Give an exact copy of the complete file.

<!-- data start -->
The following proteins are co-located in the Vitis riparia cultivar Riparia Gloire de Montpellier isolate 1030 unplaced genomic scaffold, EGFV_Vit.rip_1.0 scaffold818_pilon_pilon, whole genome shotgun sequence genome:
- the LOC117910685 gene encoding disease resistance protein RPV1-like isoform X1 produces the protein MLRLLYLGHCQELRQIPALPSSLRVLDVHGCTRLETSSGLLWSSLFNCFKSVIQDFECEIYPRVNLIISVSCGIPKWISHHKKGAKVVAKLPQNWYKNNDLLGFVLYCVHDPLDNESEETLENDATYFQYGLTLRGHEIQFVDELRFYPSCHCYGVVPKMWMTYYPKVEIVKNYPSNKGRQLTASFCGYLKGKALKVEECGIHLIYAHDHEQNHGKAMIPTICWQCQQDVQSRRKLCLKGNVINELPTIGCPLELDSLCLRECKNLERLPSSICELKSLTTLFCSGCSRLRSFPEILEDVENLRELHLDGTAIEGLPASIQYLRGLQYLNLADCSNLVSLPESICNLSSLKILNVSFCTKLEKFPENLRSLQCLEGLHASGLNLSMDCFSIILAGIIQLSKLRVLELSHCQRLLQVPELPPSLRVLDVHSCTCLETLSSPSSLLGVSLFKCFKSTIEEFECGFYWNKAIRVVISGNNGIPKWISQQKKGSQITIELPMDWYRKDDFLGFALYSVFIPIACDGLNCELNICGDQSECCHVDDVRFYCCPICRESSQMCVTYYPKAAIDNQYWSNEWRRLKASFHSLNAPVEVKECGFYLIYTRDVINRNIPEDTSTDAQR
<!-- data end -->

The following proteins are co-located in the Vitis riparia cultivar Riparia Gloire de Montpellier isolate 1030 unplaced genomic scaffold, EGFV_Vit.rip_1.0 scaffold818_pilon_pilon, whole genome shotgun sequence genome:
- the LOC117910685 gene encoding disease resistance protein RPV1-like isoform X1 produces the protein MLRLLYLGHCQELRQIPALPSSLRVLDVHGCTRLETSSGLLWSSLFNCFKSVIQDFECEIYPRVNLIISVSCGIPKWISHHKKGAKVVAKLPQNWYKNNDLLGFVLYCVHDPLDNESEETLENDATYFQYGLTLRGHEIQFVDELRFYPSCHCYGVVPKMWMTYYPKVEIVKNYPSNKGRQLTASFCGYLKGKALKVEECGIHLIYAHDHEQNHGKAMIPTICWQCQQDVQSRRKLCLKGNVINELPTIGCPLELDSLCLRECKNLERLPSSICELKSLTTLFCSGCSRLRSFPEILEDVENLRELHLDGTAIEGLPASIQYLRGLQYLNLADCSNLVSLPESICNLSSLKILNVSFCTKLEKFPENLRSLQCLEGLHASGLNLSMDCFSIILAGIIQLSKLRVLELSHCQRLLQVPELPPSLRVLDVHSCTCLETLSSPSSLLGVSLFKCFKSTIEEFECGFYWNKAIRVVISGNNGIPKWISQQKKGSQITIELPMDWYRKDDFLGFALYSVFIPIACDGLNCELNICGDQSECCHVDDVRFYCCPICRESSQMCVTYYPKAAIDNQYWSNEWRRLKASFHSLNAPVEVKECGFYLIYTRDVINRNIPEDTSTDAQR